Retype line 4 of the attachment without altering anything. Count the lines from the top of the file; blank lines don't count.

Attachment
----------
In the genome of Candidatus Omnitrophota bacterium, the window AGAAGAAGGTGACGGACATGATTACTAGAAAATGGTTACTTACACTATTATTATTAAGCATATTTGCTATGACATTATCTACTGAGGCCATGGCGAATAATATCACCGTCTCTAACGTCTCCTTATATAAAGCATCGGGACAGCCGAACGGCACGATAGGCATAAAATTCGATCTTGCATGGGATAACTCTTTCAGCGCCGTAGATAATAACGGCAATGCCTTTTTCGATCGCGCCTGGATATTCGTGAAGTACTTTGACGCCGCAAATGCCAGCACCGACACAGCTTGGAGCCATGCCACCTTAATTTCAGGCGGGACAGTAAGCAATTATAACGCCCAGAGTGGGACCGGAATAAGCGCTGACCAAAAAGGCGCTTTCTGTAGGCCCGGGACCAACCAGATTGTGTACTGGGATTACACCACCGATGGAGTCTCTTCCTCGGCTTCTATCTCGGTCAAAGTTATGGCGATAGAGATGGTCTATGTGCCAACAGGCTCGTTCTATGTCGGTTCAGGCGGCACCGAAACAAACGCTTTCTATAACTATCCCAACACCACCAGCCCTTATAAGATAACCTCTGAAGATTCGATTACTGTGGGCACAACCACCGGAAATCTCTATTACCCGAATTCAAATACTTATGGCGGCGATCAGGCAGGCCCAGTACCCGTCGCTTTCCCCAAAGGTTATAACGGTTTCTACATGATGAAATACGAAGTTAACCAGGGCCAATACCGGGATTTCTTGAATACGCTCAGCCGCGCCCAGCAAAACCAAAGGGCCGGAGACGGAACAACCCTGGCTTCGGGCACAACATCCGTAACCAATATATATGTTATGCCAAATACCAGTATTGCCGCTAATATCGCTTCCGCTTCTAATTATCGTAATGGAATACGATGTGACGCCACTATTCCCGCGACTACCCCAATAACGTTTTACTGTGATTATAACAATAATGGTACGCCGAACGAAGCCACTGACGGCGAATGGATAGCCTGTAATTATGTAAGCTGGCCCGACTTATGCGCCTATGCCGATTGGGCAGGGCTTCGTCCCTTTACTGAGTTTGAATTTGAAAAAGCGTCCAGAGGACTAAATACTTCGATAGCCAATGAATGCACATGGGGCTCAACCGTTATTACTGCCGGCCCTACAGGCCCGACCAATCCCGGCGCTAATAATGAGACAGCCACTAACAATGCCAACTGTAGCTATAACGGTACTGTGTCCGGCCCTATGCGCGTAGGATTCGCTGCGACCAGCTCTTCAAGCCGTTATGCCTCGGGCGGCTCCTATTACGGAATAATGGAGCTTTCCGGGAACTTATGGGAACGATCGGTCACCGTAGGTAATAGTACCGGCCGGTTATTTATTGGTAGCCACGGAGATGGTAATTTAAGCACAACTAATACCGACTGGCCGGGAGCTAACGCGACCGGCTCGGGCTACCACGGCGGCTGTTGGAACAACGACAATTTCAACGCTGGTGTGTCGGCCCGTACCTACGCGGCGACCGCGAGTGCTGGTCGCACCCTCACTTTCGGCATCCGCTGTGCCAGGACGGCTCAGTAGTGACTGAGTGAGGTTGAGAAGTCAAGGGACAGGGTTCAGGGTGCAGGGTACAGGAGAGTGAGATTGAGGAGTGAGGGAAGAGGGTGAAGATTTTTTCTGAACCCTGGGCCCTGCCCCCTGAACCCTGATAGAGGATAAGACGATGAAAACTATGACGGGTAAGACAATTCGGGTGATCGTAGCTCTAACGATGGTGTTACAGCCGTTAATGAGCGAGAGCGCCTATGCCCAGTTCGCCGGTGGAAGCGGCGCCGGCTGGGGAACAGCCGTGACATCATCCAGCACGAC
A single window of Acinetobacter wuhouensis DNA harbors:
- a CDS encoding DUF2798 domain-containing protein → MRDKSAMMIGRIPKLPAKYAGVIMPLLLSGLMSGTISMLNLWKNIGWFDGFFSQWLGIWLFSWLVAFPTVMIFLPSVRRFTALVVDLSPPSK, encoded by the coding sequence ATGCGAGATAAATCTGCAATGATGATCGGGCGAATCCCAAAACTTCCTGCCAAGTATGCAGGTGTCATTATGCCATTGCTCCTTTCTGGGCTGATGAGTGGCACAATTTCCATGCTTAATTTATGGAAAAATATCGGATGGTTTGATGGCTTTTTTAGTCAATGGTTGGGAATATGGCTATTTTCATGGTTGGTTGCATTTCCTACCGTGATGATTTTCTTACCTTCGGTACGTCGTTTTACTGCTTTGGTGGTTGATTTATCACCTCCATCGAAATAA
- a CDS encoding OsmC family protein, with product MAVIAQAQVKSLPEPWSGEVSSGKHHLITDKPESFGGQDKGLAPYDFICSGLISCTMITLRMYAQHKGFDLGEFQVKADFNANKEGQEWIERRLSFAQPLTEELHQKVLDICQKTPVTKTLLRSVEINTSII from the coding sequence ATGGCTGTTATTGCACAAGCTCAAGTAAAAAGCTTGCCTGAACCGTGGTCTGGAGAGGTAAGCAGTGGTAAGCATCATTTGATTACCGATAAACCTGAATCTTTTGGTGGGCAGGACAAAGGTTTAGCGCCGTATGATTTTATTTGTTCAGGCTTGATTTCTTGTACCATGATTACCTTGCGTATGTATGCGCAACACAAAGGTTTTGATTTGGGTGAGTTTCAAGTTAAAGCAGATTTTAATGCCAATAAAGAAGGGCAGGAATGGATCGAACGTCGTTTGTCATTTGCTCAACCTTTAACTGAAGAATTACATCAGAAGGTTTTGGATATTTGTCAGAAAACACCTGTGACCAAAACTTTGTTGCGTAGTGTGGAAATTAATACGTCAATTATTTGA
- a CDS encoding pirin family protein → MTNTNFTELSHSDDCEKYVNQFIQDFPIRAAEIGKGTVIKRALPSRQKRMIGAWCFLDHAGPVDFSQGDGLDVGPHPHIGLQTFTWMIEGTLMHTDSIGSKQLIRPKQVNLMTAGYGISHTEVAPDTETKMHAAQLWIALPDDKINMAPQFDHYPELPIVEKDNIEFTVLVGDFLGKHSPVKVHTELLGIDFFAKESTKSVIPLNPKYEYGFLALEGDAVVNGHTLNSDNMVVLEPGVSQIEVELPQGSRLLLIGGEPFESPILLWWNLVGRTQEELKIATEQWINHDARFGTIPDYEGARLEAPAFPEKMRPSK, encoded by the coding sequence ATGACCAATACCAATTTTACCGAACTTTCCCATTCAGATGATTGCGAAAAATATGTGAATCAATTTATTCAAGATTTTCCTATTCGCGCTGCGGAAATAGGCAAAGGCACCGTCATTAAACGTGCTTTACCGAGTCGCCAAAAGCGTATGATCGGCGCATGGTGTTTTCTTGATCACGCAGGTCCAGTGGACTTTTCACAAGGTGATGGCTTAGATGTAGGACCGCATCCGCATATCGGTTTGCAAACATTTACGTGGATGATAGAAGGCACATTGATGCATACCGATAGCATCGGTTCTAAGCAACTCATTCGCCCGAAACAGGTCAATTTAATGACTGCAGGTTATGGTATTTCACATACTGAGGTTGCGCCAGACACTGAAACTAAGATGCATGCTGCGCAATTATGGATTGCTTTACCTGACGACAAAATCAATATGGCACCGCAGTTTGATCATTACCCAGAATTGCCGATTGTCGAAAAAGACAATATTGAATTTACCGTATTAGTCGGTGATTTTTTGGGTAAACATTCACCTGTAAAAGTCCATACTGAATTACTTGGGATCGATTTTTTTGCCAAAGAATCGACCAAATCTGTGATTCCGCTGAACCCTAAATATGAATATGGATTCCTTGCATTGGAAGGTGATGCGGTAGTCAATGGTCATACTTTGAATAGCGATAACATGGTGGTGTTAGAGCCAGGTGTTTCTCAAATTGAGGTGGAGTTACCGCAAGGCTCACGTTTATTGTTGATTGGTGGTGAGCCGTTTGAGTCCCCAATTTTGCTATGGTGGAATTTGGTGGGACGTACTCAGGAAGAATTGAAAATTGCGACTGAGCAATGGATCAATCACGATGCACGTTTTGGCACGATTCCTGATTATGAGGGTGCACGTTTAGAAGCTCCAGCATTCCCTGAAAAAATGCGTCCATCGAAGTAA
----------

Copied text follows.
- a CDS encoding OsmC family protein, with product MAVIAQAQVKSLPEPWSGEVSSGKHHLITDKPESFGGQDKGLAPYDFICSGLISCTMITLRMYAQHKGFDLGEFQVKADFNANKEGQEWIERRLSFAQPLTEELHQKVLDICQKTPVTKTLLRSVEINTSII from the coding sequence ATGGCTGTTATTGCACAAGCTCAAGTAAAAAGCTTGCCTGAACCGTGGTCTGGAGAGGTAAGCAGTGGTAAGCATCATTTGATTACCGATAAACCTGAATCTTTTGGTGGGCAGGACAAAGGTTTAGCGCCGTATGATTTTATTTGTTCAGGCTTGATTTCTTGTACCATGATTACCTTGCGTATGTATGCGCAACACAAAGGTTTTGATTTGGGTGAGTTTCAAGTTAAAGCAGATTTTAATGCCAATAAAGAAGGGCAGGAATGGATCGAACGTCGTTTGTCATTTGCTCAACCTTTAACTGAAGAATTACATCAGAAGGTTTTGGATATTTGTCAGAAAACACCTGTGACCAAAACTTTGTTGCGTAGTGTGGAAATTAATACGTCAATTATTTGA